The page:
After 22 years living in Moscow and promoting overseas real estate to wealthy Russians, Kim Waddoup is unfazed by the recent plunge in the ruble’s value, which has made many Russians much less wealthy.
“I’ve been through three or four of these crises,” said Mr. Waddoup, chief executive of aiGroup, which stages exhibitions and conferences. “Nobody keeps their money in rubles. Are you stupid?”
But many real estate executives around the world are worried. From the sunny resorts of Spain to the desert villas of Dubai, developers and agents have been reporting far fewer Russian buyers over the last year as the ruble declined and the West imposed sanctions on Russia in the wake of its takeover of Crimea. (As of Jan. 20, a ruble was worth about one U.S. cent, more than 40 percent less than its value a year ago.)
The wealthiest Russian buyers “have all but disappeared” from some areas in the south of France, said Mark Harvey, the country’s residential expert for Knight Frank, the real estate agency. In St.-Tropez, for example, Russian demand for luxury villa rentals was down 20 percent from a year earlier, he said. “Their absence has left quite a void,” Mr. Harvey said.
Russians, along with wealthy residents of some countries in Asia and the Middle East, play a prominent role in many luxury markets, notably London, where they have helped drive up prices in the wealthiest areas more than 50 percent in the last five years. The average price of a home sold in the prime areas of central London was about 4 million pounds, or $6 million, last year.
Russians bought 3.5 percent of all homes sold in central London last year, according to data compiled by Knight Frank. That was down from 5.2 percent of sales in 2013.
Inquiries from Russia have dropped 70 percent since December 2013, said Giles Hannah, senior vice president at Christie’s International, who is based in its London office. And, he added, sales to Russians are at their lowest point in six years for homes priced at less than £10 million.
But ultrahigh-net worth Russians still are buying in the British capital. They accounted for more than 20 percent of home sales of more than £10 million from April to October of last year, after the sanctions were introduced, Knight Frank reported.
(While Knight Frank would not specify how many such homes were sold, a spokesman said the 140 to 150 homes reported recently by The Financial Times was roughly correct.)
And the number of fast-track visas granted to Russians who made investments, including real estate, of more than £2 million in Britain in the first three quarters of 2014 rose 69 percent from the period a year earlier, to 162 from 96.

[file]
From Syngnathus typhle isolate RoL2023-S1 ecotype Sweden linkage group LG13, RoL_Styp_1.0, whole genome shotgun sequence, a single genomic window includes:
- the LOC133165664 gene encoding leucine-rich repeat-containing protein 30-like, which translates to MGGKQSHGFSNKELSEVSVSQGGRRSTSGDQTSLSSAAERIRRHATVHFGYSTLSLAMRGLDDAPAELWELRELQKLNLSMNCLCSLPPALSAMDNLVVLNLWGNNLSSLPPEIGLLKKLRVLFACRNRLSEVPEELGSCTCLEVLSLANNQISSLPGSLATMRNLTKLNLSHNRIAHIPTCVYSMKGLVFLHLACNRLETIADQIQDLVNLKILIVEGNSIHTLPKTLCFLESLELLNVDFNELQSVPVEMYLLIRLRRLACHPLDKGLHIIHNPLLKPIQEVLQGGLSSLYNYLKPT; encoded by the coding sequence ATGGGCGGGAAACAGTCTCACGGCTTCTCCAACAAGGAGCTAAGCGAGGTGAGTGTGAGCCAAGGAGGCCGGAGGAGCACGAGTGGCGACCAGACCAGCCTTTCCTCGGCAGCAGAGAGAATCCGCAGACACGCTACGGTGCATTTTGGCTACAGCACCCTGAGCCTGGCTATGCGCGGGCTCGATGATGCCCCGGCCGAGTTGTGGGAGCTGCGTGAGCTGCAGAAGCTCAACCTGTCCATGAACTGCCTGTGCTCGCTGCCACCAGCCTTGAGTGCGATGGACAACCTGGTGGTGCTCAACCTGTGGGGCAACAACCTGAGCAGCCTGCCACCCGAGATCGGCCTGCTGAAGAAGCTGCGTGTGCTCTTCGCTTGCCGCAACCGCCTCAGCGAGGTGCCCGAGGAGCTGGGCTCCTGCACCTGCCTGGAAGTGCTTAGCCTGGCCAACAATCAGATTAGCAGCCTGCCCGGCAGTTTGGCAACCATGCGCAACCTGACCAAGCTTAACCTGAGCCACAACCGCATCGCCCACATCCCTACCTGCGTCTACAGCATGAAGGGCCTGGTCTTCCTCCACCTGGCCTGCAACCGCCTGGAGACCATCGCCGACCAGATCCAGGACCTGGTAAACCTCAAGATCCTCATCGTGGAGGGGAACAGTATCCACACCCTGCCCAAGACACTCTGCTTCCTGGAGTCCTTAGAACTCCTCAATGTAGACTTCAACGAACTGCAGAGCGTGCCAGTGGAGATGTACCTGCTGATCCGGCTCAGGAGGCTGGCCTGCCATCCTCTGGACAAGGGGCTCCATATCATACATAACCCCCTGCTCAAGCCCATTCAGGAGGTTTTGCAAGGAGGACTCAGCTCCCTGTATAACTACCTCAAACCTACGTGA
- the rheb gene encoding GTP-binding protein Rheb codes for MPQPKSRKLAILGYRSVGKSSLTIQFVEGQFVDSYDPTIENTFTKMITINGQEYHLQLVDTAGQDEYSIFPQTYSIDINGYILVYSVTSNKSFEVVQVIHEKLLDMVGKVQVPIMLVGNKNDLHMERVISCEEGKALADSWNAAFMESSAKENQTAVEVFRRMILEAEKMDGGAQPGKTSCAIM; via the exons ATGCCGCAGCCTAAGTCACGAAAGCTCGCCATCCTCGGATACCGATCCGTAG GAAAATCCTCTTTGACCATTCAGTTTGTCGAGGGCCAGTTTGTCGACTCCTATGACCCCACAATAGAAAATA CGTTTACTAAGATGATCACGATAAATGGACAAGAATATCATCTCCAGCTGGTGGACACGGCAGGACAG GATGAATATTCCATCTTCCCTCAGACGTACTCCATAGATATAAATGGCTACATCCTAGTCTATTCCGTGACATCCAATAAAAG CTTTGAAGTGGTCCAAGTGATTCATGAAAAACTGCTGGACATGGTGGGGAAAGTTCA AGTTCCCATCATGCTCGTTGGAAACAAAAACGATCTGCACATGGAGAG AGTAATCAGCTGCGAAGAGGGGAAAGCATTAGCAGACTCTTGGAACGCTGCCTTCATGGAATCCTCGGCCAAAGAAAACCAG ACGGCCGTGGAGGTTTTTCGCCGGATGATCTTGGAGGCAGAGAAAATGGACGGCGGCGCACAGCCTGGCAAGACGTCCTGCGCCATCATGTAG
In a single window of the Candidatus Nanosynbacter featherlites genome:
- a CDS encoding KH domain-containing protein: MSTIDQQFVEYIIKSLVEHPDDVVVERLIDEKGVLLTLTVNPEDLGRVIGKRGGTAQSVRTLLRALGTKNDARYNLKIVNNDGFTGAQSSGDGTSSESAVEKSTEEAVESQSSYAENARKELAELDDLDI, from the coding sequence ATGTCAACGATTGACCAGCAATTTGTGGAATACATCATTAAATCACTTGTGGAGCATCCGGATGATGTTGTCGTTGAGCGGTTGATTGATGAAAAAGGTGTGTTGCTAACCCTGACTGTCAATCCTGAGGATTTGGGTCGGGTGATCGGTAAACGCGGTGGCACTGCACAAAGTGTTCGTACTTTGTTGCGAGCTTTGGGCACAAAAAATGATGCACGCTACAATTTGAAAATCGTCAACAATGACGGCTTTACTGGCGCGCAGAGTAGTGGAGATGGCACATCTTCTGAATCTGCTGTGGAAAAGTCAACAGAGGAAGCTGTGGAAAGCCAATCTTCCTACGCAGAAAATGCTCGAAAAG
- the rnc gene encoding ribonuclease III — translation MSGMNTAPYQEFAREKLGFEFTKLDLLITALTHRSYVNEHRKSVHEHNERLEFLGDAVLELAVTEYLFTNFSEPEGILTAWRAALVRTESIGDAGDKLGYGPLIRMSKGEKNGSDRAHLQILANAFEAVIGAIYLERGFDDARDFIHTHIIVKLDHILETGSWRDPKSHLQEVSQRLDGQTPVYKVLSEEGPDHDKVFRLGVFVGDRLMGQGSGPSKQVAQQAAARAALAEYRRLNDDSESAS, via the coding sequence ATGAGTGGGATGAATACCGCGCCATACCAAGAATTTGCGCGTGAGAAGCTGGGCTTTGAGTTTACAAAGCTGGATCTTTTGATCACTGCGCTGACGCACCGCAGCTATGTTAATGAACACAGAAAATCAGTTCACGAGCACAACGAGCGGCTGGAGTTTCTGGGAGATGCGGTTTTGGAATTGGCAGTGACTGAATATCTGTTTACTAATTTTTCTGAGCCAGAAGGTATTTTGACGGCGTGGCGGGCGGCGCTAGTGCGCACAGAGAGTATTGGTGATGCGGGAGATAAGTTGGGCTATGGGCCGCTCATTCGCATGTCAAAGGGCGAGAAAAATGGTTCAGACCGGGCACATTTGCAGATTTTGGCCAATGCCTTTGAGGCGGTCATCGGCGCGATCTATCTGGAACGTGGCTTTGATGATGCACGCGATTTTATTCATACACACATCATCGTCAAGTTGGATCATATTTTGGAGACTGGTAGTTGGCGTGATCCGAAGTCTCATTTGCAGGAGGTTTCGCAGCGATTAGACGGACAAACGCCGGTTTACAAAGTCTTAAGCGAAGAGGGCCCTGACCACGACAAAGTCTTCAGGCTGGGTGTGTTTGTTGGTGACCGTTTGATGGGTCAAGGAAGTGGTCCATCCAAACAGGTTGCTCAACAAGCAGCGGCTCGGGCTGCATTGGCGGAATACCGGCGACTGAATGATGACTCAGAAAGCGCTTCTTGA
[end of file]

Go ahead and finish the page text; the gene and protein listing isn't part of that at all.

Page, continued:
“There are two clear Russian buyer markets in London, the uber-wealthy and the mainstream buyer,” Mr. Hannah said. “The wealthiest Russians still have the ability and desire to buy, and have their infrastructure in place in London to keep purchasing.”
In the French Alpine ski village of Courchevel, Russians buyers often represent as much as 30 percent of the sales in high-end projects, said Nic Brennan, associate director of Savills International Residential.
In December, the agency began pre-construction sales of 44 freehold apartments in a spa resort called One Courchevel in the village. The units were priced at 750,000 euros to 9 million euros, or about $883,000 to $10.6 million. “There was a certain amount of nervousness” about potential sales, Mr. Brennan said.
But interest from Russia has remained strong, he said; one of the first five sales went to a Russian buyer. Nevertheless, Savills is changing its marketing strategy, shifting part of the advertising budget away from Russia. “We’re taking a more international approach,” Mr. Brennan said.
In Spain, Russians are typically the third-largest international buying group, behind buyers from Britain and France. But the developer Taylor Wimpey España is also reviewing its marketing plans, after five buyers from Russia pulled out of deals to buy condos in a development on the Costa del Sol, according to Marc Pritchard, the developer’s sales and marketing director.
“In the next couple of years we still will have Russian buyers, but I’m pretty sure” their numbers will decline, Mr. Pritchard said.
Yet many real estate veterans are not writing off Russian buyers. They argue that if anything, the decline in the ruble and increased turmoil in the country may prod more Russians to move more money out of Russia. Overseas property is seen as a relatively safe investment, compared with alternatives within Russia.
In the Middle East hub of Dubai, where developers rely on international buyers and investors, there has been only a small shift in Russian interest in the last year, said Ryan Mahoney, chief executive of Better Homes Real Estate, one of the largest real estate agencies in the emirate.
Since sanctions were imposed on Russia in March, his agency has recorded a small drop in sales to Russians — and a slight increase in the number of Russians selling — but not enough, he said, to raise concerns.
Before the sanctions, Russians represented about 3 percent of the firm’s buyers and only 1 percent of sellers; now, they are 2 percent of buyers and 3 percent of sellers.
“I see this minor drop in Russian property buyer activity as a temporary trend that will right itself once Russia’s domestic issues find a resolution,” Mr. Mahoney said.